How to land a government jobPosted: June 5, 2015
In today’s fiercely competitive job market, it’s more important than ever to ensure your application is hitting all the right notes with employers.
Today, the Careers service were lucky enough to hear exactly what employers are after from one of Queensland Government’s graduate recruiters.
Shockingly, last year’s application pool for one graduate program turned up 4,100 eligible applicants. Of those, 2,000 were invited to apply for available positions. 1,800 responded to the call and were considered for a grand total of 10 available positions.
The fact there were so many applications for one graduate program may come as a huge surprise to students. However, the competition for highly coveted roles isn’t exclusive to the government sector.
We’ve received feedback from employers across all sectors saying they receive a flood of applications numbering in the hundreds in response to SEEK advertisements. It’s a tough market.
These factors shouldn’t act as a deterrent. Rather, they should inspire students to take a calculated and informed approach to their job search and put in the extra effort to make their application stand out. The recruiter mentioned students often treat the application process as another assignment and as such, are not looked upon as favorably. Luckily, they also outlined what she wants to see from your application and extra steps you can take to hit it out of the park.
Put your application in as early as possible:
Final years take note – the Queensland Government Graduate Portal opens in March and closes in December, so make sure to get your application in as early as possible. Your one application makes you eligible for all available jobs in your discipline. The recruiter notes recent graduates have been contacted about temporary roles before graduate programs even open. Many students who accept short term work within the government often find themselves successful in progressing into the graduate programs. The graduate programs all recruit at different times of the year, so again, the earlier your application is in, the higher the likelihood of success.
Please make sure your VoiceMail is professional and polite. Your outgoing message gives employers a first impression of you and from what we’ve heard – it’s not always positive.
Unprofessional VoiceMail Exhibit A:
“Oi mate it’s Baz, I’m not here, leave a message”
Professional VoiceMail Exhibit B:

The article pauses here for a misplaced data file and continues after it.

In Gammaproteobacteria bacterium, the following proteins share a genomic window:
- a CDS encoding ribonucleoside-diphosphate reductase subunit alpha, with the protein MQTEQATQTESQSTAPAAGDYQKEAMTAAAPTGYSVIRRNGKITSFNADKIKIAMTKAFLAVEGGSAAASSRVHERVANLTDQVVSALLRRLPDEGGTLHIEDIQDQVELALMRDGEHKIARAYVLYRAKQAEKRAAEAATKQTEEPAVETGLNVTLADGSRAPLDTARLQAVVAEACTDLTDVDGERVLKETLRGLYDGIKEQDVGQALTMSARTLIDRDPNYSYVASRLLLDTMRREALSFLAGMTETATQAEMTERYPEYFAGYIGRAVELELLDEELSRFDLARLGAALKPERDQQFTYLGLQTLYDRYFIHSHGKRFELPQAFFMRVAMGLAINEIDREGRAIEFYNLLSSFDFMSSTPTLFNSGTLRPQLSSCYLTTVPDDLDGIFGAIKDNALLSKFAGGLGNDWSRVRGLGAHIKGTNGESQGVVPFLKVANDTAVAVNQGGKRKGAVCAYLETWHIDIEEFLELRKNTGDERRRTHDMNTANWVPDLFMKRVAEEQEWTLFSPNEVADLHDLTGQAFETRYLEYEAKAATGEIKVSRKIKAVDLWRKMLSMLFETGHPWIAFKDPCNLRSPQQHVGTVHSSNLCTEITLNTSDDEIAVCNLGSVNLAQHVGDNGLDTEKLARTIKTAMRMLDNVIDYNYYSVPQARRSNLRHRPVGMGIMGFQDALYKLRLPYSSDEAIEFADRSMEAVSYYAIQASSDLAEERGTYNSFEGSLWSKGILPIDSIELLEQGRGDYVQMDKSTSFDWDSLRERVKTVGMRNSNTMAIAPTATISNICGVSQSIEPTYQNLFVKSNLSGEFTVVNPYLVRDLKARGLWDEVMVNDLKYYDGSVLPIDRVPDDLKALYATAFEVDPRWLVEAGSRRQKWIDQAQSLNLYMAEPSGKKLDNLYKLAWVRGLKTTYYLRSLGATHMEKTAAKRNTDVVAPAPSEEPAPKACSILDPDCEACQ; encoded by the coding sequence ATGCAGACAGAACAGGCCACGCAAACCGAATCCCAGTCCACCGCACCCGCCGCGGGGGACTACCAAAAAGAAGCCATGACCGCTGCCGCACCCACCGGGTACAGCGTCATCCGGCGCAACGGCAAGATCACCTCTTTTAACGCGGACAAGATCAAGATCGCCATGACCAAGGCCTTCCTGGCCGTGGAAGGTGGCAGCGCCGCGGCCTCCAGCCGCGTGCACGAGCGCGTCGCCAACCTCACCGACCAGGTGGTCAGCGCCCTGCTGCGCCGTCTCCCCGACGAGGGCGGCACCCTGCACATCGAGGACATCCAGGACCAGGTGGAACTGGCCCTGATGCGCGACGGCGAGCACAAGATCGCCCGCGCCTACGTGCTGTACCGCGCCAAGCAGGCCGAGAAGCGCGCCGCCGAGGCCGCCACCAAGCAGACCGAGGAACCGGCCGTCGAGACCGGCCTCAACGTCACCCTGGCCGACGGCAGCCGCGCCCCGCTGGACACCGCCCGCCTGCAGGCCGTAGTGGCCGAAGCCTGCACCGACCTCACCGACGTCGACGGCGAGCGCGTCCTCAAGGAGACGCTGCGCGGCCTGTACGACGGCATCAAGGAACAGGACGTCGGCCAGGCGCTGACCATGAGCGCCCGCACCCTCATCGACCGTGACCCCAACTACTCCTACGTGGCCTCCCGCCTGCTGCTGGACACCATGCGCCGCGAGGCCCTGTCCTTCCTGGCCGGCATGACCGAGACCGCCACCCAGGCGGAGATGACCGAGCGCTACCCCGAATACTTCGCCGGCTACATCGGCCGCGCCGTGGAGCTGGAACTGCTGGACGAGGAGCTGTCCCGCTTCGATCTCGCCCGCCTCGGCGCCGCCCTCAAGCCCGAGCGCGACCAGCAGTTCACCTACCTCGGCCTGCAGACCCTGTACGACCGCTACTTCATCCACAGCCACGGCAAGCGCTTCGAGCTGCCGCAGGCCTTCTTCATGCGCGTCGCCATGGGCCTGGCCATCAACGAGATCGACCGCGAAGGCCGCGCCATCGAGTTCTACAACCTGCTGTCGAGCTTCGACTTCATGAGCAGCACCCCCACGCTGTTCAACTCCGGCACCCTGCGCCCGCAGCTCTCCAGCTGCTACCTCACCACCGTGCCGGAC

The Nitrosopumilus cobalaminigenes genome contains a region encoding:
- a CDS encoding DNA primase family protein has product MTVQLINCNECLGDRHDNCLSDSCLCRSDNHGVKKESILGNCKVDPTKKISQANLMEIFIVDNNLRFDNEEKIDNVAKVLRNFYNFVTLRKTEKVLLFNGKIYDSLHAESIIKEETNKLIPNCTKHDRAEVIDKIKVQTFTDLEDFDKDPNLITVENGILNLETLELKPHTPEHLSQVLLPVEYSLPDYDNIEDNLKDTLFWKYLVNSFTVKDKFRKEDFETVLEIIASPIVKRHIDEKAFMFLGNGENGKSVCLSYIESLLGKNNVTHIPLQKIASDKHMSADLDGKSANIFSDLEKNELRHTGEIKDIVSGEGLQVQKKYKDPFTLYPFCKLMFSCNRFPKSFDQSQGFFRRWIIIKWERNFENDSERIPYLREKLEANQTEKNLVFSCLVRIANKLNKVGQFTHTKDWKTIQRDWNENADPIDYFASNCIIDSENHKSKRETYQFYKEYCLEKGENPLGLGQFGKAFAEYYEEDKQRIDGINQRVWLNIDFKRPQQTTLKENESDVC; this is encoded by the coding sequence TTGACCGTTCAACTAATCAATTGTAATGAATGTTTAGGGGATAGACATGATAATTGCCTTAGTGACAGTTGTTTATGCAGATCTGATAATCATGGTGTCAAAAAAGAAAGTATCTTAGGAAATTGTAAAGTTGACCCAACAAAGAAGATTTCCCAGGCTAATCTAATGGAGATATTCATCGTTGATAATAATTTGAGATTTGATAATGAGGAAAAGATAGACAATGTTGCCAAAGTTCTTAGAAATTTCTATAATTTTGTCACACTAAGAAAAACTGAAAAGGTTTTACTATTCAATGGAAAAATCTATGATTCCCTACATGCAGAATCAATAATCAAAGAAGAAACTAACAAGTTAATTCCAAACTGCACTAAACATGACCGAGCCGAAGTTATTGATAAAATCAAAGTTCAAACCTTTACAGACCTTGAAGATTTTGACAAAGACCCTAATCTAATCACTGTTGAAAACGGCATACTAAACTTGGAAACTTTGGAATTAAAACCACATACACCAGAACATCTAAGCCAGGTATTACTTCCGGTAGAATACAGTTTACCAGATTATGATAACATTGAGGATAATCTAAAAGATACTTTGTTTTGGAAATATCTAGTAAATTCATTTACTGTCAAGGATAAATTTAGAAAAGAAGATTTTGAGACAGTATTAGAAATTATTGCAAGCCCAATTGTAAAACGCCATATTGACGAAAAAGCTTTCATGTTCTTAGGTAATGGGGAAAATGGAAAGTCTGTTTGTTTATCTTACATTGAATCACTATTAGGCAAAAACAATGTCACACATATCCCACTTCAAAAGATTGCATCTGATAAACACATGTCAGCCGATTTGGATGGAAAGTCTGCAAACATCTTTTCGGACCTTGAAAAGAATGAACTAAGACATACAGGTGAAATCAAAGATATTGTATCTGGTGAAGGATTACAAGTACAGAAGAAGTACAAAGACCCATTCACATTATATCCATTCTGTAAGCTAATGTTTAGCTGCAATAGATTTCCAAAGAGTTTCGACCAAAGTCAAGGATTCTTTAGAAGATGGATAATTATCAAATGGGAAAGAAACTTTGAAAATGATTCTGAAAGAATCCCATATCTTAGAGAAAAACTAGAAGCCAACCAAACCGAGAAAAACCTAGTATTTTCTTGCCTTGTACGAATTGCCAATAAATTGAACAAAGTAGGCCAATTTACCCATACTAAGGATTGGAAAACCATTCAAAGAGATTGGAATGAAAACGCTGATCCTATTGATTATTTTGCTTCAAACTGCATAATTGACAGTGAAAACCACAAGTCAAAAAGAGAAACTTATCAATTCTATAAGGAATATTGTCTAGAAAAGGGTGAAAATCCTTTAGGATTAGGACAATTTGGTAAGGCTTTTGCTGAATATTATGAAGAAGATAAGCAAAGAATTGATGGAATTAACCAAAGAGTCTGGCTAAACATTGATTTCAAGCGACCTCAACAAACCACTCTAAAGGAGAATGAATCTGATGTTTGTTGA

“Hello, you’ve reached Barry. Unfortunately, I am unable to take your call right now but please leave your name and number and I will get back to you as soon as possible. Thank you and have a nice day”
In the same vein, please be aware of how you come across in your email communications. Sending your cover letter and resume with the body of the email simply stating “documents attached” is not a good example of communication (but we have received emails saying exactly this).
Make sure you are respectful and address the person properly. Don’t abbreviate or use emojis (yes it happens) and be sure to restate the position you are applying for and explain what the email attachments contain. Sign off with a “kind regards” or “yours sincerely”.
The recruiter pointed out that applicants can tend to use crazy fonts to make themselves stand out. A nice old Times New Roman will do the trick (hint: it’s easy to read). They also mentioned that some applicants have included photo spreads as part of their application (like Baz posing with a kangabro to show his commitment to the environment).
Employers give you 6 seconds to make an impression before they decide whether to keep reading or not!
When it comes to roles within the Queensland Government, your education is key. Make sure this is front and center in your resume so the recruiter doesn’t have search in order to find out what your degree is.
*For more information about how to write a killer cover letter and resume, please see our website*
Other employers may value experience above education. Do some digging on the employer and find out what would make your application stand out. Which brings us to our next two points….